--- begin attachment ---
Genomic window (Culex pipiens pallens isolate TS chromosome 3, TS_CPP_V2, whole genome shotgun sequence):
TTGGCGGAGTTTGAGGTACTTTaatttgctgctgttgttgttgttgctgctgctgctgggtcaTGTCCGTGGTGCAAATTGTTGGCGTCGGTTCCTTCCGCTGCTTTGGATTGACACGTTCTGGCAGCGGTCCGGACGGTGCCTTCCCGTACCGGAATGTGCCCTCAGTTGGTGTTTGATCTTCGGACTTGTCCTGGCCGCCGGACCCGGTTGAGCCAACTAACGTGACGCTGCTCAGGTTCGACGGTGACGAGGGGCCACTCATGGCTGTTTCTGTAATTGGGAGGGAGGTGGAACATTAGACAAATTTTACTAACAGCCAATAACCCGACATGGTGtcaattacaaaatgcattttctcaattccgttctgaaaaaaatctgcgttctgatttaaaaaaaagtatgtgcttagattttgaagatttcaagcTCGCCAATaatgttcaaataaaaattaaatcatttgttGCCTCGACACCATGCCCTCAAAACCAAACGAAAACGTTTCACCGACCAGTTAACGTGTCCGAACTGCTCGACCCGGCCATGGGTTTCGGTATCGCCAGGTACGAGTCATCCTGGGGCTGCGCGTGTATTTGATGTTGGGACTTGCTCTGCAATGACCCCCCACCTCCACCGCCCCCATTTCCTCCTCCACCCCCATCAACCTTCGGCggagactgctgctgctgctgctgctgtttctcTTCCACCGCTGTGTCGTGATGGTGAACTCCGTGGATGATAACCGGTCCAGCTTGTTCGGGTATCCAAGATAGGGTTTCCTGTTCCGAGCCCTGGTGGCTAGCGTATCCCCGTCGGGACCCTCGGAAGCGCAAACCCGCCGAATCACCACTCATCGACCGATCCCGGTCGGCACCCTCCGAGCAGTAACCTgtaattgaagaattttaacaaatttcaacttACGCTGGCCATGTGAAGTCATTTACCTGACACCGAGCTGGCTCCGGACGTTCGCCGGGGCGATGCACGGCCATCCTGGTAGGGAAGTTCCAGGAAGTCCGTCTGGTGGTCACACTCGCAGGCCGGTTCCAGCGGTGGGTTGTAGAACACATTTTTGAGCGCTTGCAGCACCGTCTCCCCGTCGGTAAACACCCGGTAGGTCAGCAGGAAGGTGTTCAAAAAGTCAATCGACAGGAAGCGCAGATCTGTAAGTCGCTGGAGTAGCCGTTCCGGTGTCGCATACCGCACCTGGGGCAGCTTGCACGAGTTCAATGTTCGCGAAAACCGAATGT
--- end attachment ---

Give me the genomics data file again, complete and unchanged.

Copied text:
Genomic window (Culex pipiens pallens isolate TS chromosome 3, TS_CPP_V2, whole genome shotgun sequence):
TTGGCGGAGTTTGAGGTACTTTaatttgctgctgttgttgttgttgctgctgctgctgggtcaTGTCCGTGGTGCAAATTGTTGGCGTCGGTTCCTTCCGCTGCTTTGGATTGACACGTTCTGGCAGCGGTCCGGACGGTGCCTTCCCGTACCGGAATGTGCCCTCAGTTGGTGTTTGATCTTCGGACTTGTCCTGGCCGCCGGACCCGGTTGAGCCAACTAACGTGACGCTGCTCAGGTTCGACGGTGACGAGGGGCCACTCATGGCTGTTTCTGTAATTGGGAGGGAGGTGGAACATTAGACAAATTTTACTAACAGCCAATAACCCGACATGGTGtcaattacaaaatgcattttctcaattccgttctgaaaaaaatctgcgttctgatttaaaaaaaagtatgtgcttagattttgaagatttcaagcTCGCCAATaatgttcaaataaaaattaaatcatttgttGCCTCGACACCATGCCCTCAAAACCAAACGAAAACGTTTCACCGACCAGTTAACGTGTCCGAACTGCTCGACCCGGCCATGGGTTTCGGTATCGCCAGGTACGAGTCATCCTGGGGCTGCGCGTGTATTTGATGTTGGGACTTGCTCTGCAATGACCCCCCACCTCCACCGCCCCCATTTCCTCCTCCACCCCCATCAACCTTCGGCggagactgctgctgctgctgctgctgtttctcTTCCACCGCTGTGTCGTGATGGTGAACTCCGTGGATGATAACCGGTCCAGCTTGTTCGGGTATCCAAGATAGGGTTTCCTGTTCCGAGCCCTGGTGGCTAGCGTATCCCCGTCGGGACCCTCGGAAGCGCAAACCCGCCGAATCACCACTCATCGACCGATCCCGGTCGGCACCCTCCGAGCAGTAACCTgtaattgaagaattttaacaaatttcaacttACGCTGGCCATGTGAAGTCATTTACCTGACACCGAGCTGGCTCCGGACGTTCGCCGGGGCGATGCACGGCCATCCTGGTAGGGAAGTTCCAGGAAGTCCGTCTGGTGGTCACACTCGCAGGCCGGTTCCAGCGGTGGGTTGTAGAACACATTTTTGAGCGCTTGCAGCACCGTCTCCCCGTCGGTAAACACCCGGTAGGTCAGCAGGAAGGTGTTCAAAAAGTCAATCGACAGGAAGCGCAGATCTGTAAGTCGCTGGAGTAGCCGTTCCGGTGTCGCATACCGCACCTGGGGCAGCTTGCACGAGTTCAATGTTCGCGAAAACCGAATGT